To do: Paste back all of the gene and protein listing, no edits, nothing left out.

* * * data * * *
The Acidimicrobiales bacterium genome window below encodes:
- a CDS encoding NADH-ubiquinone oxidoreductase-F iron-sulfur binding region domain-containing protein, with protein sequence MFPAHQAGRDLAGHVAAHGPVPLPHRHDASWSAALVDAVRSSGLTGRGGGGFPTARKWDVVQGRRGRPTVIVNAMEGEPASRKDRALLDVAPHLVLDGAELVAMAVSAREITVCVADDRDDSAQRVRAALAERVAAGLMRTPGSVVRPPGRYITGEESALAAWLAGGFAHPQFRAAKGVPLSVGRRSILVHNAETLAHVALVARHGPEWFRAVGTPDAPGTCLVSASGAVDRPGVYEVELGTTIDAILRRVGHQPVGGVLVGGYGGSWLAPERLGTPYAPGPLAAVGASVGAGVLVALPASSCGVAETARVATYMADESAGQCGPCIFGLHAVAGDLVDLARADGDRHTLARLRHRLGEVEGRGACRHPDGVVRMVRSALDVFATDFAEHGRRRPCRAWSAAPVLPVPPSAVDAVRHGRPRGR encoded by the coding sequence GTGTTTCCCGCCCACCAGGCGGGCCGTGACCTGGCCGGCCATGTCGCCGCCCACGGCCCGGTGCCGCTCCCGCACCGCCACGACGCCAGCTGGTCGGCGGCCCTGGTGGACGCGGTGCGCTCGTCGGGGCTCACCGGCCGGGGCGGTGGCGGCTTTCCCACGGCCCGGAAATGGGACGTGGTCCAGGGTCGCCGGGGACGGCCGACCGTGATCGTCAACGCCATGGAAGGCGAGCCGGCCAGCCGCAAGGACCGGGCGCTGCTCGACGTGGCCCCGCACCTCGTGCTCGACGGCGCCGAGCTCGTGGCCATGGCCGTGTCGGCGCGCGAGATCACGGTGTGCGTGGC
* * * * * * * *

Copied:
The Acidimicrobiales bacterium genome window below encodes:
- a CDS encoding NADH-ubiquinone oxidoreductase-F iron-sulfur binding region domain-containing protein, with protein sequence MFPAHQAGRDLAGHVAAHGPVPLPHRHDASWSAALVDAVRSSGLTGRGGGGFPTARKWDVVQGRRGRPTVIVNAMEGEPASRKDRALLDVAPHLVLDGAELVAMAVSAREITVCVADDRDDSAQRVRAALAERVAAGLMRTPGSVVRPPGRYITGEESALAAWLAGGFAHPQFRAAKGVPLSVGRRSILVHNAETLAHVALVARHGPEWFRAVGTPDAPGTCLVSASGAVDRPGVYEVELGTTIDAILRRVGHQPVGGVLVGGYGGSWLAPERLGTPYAPGPLAAVGASVGAGVLVALPASSCGVAETARVATYMADESAGQCGPCIFGLHAVAGDLVDLARADGDRHTLARLRHRLGEVEGRGACRHPDGVVRMVRSALDVFATDFAEHGRRRPCRAWSAAPVLPVPPSAVDAVRHGRPRGR encoded by the coding sequence GTGTTTCCCGCCCACCAGGCGGGCCGTGACCTGGCCGGCCATGTCGCCGCCCACGGCCCGGTGCCGCTCCCGCACCGCCACGACGCCAGCTGGTCGGCGGCCCTGGTGGACGCGGTGCGCTCGTCGGGGCTCACCGGCCGGGGCGGTGGCGGCTTTCCCACGGCCCGGAAATGGGACGTGGTCCAGGGTCGCCGGGGACGGCCGACCGTGATCGTCAACGCCATGGAAGGCGAGCCGGCCAGCCGCAAGGACCGGGCGCTGCTCGACGTGGCCCCGCACCTCGTGCTCGACGGCGCCGAGCTCGTGGCCATGGCCGTGTCGGCGCGCGAGATCACGGTGTGCGTGGC